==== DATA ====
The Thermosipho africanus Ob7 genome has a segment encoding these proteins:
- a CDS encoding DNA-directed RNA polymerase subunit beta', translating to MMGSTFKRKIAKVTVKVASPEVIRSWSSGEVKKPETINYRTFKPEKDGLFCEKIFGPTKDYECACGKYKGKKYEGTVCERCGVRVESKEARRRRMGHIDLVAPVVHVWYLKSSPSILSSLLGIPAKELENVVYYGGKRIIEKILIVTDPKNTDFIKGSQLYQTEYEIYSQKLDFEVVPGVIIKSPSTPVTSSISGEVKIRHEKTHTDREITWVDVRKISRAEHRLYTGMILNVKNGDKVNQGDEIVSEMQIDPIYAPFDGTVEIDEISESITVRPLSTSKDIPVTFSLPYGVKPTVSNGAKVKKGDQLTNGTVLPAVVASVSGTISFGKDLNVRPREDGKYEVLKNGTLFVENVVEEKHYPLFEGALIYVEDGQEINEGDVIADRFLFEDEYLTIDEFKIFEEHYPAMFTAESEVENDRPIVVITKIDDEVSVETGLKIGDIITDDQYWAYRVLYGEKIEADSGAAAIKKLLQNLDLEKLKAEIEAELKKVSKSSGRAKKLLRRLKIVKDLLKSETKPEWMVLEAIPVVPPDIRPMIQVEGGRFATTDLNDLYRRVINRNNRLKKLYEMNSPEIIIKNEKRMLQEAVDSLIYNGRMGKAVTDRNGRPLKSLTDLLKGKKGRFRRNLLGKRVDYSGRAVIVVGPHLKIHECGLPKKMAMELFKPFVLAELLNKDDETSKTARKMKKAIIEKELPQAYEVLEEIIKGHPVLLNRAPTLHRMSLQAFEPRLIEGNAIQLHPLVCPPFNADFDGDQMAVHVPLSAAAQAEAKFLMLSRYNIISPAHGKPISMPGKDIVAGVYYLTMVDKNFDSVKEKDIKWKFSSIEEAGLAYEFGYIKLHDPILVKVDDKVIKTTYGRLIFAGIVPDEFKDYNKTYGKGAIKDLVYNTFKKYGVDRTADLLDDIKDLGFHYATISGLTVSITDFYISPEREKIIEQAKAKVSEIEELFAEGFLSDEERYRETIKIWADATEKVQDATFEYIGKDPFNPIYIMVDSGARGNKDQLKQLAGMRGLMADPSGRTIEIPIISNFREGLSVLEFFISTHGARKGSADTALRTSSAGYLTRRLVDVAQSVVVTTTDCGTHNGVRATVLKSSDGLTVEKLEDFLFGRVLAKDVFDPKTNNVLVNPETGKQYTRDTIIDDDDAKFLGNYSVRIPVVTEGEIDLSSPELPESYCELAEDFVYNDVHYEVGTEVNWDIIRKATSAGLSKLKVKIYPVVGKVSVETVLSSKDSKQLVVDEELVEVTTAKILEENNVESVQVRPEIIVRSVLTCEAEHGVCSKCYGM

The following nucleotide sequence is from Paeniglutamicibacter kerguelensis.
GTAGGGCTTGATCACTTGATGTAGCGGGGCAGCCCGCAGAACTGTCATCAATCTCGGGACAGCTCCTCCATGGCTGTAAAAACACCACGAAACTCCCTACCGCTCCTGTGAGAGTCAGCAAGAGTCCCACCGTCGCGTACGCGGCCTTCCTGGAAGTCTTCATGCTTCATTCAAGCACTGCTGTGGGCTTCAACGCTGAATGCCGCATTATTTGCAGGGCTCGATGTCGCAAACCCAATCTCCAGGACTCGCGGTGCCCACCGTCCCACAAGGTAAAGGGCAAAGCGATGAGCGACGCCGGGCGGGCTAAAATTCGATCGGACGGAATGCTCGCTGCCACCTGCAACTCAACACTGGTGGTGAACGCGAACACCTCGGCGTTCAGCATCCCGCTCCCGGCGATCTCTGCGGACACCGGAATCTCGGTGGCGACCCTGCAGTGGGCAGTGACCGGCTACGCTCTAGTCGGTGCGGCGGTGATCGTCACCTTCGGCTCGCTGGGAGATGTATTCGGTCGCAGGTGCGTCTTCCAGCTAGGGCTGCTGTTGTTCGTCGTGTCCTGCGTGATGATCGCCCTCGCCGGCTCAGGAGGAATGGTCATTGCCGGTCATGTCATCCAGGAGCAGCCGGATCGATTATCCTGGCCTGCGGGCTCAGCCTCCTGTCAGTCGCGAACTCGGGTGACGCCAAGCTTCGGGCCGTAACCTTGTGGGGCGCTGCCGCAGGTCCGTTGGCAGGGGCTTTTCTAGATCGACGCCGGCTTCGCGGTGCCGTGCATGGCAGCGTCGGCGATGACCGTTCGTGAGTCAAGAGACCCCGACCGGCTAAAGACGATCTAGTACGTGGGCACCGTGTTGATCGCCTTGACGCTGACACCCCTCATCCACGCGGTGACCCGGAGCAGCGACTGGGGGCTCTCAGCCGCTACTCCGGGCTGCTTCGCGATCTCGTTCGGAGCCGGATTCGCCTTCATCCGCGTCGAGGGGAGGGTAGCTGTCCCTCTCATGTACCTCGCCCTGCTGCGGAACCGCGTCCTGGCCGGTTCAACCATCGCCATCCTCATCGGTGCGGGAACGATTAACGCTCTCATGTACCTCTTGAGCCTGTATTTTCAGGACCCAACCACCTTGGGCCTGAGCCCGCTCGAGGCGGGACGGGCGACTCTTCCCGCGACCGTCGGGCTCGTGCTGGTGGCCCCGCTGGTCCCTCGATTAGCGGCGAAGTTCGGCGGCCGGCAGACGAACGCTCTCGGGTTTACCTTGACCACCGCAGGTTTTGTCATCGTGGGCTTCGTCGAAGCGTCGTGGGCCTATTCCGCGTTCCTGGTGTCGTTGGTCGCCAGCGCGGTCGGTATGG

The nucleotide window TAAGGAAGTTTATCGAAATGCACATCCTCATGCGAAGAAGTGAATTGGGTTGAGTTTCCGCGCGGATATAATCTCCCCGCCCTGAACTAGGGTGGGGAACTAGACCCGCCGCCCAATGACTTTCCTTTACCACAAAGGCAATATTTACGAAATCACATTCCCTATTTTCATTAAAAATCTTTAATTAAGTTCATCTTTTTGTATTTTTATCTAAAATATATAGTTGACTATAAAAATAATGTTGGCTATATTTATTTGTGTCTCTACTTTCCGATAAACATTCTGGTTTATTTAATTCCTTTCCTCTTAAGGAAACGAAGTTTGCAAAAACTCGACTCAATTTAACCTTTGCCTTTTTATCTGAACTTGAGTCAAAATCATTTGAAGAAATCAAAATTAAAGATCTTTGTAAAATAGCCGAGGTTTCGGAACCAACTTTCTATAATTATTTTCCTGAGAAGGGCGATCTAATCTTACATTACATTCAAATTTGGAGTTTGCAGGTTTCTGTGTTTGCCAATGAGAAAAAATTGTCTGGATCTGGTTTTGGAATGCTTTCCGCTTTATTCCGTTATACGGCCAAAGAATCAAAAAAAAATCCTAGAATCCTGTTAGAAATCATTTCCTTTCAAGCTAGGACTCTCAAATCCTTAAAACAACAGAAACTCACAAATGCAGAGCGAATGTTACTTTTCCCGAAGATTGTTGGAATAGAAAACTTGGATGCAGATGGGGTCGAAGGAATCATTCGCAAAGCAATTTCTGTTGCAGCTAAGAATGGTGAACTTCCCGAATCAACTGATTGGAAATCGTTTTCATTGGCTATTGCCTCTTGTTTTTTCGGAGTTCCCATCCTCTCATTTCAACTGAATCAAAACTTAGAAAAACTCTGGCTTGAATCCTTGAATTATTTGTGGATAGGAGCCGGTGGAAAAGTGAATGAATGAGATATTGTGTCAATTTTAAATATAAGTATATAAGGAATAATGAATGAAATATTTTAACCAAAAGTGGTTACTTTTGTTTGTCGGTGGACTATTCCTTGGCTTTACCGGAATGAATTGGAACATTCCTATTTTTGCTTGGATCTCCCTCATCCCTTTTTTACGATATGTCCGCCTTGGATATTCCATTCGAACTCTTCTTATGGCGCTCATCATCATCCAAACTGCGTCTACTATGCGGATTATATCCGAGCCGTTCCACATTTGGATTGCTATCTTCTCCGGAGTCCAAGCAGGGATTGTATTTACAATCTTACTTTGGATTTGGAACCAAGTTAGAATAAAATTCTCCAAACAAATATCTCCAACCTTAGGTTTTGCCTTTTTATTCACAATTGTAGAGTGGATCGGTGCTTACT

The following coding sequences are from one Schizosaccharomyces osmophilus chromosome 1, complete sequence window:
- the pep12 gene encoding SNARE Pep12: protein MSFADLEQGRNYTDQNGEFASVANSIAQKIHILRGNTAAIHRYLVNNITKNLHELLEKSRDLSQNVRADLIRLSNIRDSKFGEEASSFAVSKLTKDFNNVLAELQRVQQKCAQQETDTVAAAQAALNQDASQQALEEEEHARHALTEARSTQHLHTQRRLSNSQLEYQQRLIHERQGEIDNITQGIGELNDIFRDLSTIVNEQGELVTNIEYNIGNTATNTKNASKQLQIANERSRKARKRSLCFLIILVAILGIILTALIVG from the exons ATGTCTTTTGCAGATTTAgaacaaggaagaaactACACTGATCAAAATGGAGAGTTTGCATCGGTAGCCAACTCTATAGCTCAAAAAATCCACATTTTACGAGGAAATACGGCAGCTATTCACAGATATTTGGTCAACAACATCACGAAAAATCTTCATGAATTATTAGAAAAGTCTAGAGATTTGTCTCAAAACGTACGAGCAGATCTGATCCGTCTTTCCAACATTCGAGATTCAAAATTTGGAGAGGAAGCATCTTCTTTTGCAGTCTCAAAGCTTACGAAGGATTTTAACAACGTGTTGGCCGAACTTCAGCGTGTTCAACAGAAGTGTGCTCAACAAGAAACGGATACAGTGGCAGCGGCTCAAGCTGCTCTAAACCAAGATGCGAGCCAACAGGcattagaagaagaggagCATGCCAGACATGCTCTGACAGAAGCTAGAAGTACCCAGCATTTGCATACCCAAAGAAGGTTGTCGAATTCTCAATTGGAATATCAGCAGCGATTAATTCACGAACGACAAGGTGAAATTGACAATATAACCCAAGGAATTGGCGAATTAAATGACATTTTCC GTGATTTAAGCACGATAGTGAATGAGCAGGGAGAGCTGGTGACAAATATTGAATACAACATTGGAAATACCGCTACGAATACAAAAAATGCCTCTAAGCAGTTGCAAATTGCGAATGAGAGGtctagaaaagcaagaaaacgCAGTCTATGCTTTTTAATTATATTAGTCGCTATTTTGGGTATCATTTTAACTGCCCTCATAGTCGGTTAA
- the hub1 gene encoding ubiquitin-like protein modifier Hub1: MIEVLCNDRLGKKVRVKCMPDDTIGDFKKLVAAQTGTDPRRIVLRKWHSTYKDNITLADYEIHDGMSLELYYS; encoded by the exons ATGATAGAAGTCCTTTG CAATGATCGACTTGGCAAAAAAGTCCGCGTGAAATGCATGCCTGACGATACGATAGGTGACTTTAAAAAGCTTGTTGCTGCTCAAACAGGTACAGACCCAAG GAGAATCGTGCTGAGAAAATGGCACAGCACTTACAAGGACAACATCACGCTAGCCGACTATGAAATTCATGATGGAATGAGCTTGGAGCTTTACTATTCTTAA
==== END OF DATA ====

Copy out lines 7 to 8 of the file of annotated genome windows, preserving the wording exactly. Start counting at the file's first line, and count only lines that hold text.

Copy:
- the pep12 gene encoding SNARE Pep12: protein MSFADLEQGRNYTDQNGEFASVANSIAQKIHILRGNTAAIHRYLVNNITKNLHELLEKSRDLSQNVRADLIRLSNIRDSKFGEEASSFAVSKLTKDFNNVLAELQRVQQKCAQQETDTVAAAQAALNQDASQQALEEEEHARHALTEARSTQHLHTQRRLSNSQLEYQQRLIHERQGEIDNITQGIGELNDIFRDLSTIVNEQGELVTNIEYNIGNTATNTKNASKQLQIANERSRKARKRSLCFLIILVAILGIILTALIVG from the exons ATGTCTTTTGCAGATTTAgaacaaggaagaaactACACTGATCAAAATGGAGAGTTTGCATCGGTAGCCAACTCTATAGCTCAAAAAATCCACATTTTACGAGGAAATACGGCAGCTATTCACAGATATTTGGTCAACAACATCACGAAAAATCTTCATGAATTATTAGAAAAGTCTAGAGATTTGTCTCAAAACGTACGAGCAGATCTGATCCGTCTTTCCAACATTCGAGATTCAAAATTTGGAGAGGAAGCATCTTCTTTTGCAGTCTCAAAGCTTACGAAGGATTTTAACAACGTGTTGGCCGAACTTCAGCGTGTTCAACAGAAGTGTGCTCAACAAGAAACGGATACAGTGGCAGCGGCTCAAGCTGCTCTAAACCAAGATGCGAGCCAACAGGcattagaagaagaggagCATGCCAGACATGCTCTGACAGAAGCTAGAAGTACCCAGCATTTGCATACCCAAAGAAGGTTGTCGAATTCTCAATTGGAATATCAGCAGCGATTAATTCACGAACGACAAGGTGAAATTGACAATATAACCCAAGGAATTGGCGAATTAAATGACATTTTCC GTGATTTAAGCACGATAGTGAATGAGCAGGGAGAGCTGGTGACAAATATTGAATACAACATTGGAAATACCGCTACGAATACAAAAAATGCCTCTAAGCAGTTGCAAATTGCGAATGAGAGGtctagaaaagcaagaaaacgCAGTCTATGCTTTTTAATTATATTAGTCGCTATTTTGGGTATCATTTTAACTGCCCTCATAGTCGGTTAA
- the hub1 gene encoding ubiquitin-like protein modifier Hub1: MIEVLCNDRLGKKVRVKCMPDDTIGDFKKLVAAQTGTDPRRIVLRKWHSTYKDNITLADYEIHDGMSLELYYS; encoded by the exons ATGATAGAAGTCCTTTG CAATGATCGACTTGGCAAAAAAGTCCGCGTGAAATGCATGCCTGACGATACGATAGGTGACTTTAAAAAGCTTGTTGCTGCTCAAACAGGTACAGACCCAAG GAGAATCGTGCTGAGAAAATGGCACAGCACTTACAAGGACAACATCACGCTAGCCGACTATGAAATTCATGATGGAATGAGCTTGGAGCTTTACTATTCTTAA